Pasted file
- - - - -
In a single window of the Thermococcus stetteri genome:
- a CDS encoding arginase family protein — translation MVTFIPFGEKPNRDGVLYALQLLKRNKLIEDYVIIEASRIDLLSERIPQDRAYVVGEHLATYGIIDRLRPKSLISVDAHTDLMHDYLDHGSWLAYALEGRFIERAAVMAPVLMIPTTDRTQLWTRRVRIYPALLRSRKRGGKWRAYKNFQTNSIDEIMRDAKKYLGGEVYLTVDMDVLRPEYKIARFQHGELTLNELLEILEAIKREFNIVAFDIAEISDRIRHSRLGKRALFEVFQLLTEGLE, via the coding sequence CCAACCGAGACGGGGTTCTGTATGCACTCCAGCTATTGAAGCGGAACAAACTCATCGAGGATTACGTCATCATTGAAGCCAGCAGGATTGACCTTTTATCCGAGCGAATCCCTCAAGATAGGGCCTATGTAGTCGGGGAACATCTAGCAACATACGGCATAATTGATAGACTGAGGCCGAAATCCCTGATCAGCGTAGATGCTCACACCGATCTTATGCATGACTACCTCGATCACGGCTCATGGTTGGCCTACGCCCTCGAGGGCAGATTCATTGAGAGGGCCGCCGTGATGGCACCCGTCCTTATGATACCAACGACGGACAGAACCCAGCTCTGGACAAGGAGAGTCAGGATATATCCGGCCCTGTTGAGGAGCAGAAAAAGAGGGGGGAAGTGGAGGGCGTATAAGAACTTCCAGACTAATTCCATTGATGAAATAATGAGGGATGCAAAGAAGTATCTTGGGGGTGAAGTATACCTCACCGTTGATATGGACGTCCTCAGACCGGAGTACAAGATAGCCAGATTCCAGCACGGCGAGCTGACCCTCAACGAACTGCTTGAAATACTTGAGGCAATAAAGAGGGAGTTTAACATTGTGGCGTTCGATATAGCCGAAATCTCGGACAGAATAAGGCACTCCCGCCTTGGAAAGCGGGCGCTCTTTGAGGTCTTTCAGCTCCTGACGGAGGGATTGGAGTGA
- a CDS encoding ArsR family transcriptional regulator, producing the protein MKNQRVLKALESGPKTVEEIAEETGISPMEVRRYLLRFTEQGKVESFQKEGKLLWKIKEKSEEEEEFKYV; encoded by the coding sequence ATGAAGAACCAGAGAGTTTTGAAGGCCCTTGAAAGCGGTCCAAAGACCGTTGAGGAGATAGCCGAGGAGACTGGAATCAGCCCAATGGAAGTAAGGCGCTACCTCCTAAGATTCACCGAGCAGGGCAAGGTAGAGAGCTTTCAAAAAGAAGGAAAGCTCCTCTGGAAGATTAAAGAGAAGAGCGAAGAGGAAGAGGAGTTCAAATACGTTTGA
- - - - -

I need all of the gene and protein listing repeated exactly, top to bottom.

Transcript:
In a single window of the Thermococcus stetteri genome:
- a CDS encoding arginase family protein — translation MVTFIPFGEKPNRDGVLYALQLLKRNKLIEDYVIIEASRIDLLSERIPQDRAYVVGEHLATYGIIDRLRPKSLISVDAHTDLMHDYLDHGSWLAYALEGRFIERAAVMAPVLMIPTTDRTQLWTRRVRIYPALLRSRKRGGKWRAYKNFQTNSIDEIMRDAKKYLGGEVYLTVDMDVLRPEYKIARFQHGELTLNELLEILEAIKREFNIVAFDIAEISDRIRHSRLGKRALFEVFQLLTEGLE, via the coding sequence CCAACCGAGACGGGGTTCTGTATGCACTCCAGCTATTGAAGCGGAACAAACTCATCGAGGATTACGTCATCATTGAAGCCAGCAGGATTGACCTTTTATCCGAGCGAATCCCTCAAGATAGGGCCTATGTAGTCGGGGAACATCTAGCAACATACGGCATAATTGATAGACTGAGGCCGAAATCCCTGATCAGCGTAGATGCTCACACCGATCTTATGCATGACTACCTCGATCACGGCTCATGGTTGGCCTACGCCCTCGAGGGCAGATTCATTGAGAGGGCCGCCGTGATGGCACCCGTCCTTATGATACCAACGACGGACAGAACCCAGCTCTGGACAAGGAGAGTCAGGATATATCCGGCCCTGTTGAGGAGCAGAAAAAGAGGGGGGAAGTGGAGGGCGTATAAGAACTTCCAGACTAATTCCATTGATGAAATAATGAGGGATGCAAAGAAGTATCTTGGGGGTGAAGTATACCTCACCGTTGATATGGACGTCCTCAGACCGGAGTACAAGATAGCCAGATTCCAGCACGGCGAGCTGACCCTCAACGAACTGCTTGAAATACTTGAGGCAATAAAGAGGGAGTTTAACATTGTGGCGTTCGATATAGCCGAAATCTCGGACAGAATAAGGCACTCCCGCCTTGGAAAGCGGGCGCTCTTTGAGGTCTTTCAGCTCCTGACGGAGGGATTGGAGTGA
- a CDS encoding ArsR family transcriptional regulator, producing the protein MKNQRVLKALESGPKTVEEIAEETGISPMEVRRYLLRFTEQGKVESFQKEGKLLWKIKEKSEEEEEFKYV; encoded by the coding sequence ATGAAGAACCAGAGAGTTTTGAAGGCCCTTGAAAGCGGTCCAAAGACCGTTGAGGAGATAGCCGAGGAGACTGGAATCAGCCCAATGGAAGTAAGGCGCTACCTCCTAAGATTCACCGAGCAGGGCAAGGTAGAGAGCTTTCAAAAAGAAGGAAAGCTCCTCTGGAAGATTAAAGAGAAGAGCGAAGAGGAAGAGGAGTTCAAATACGTTTGA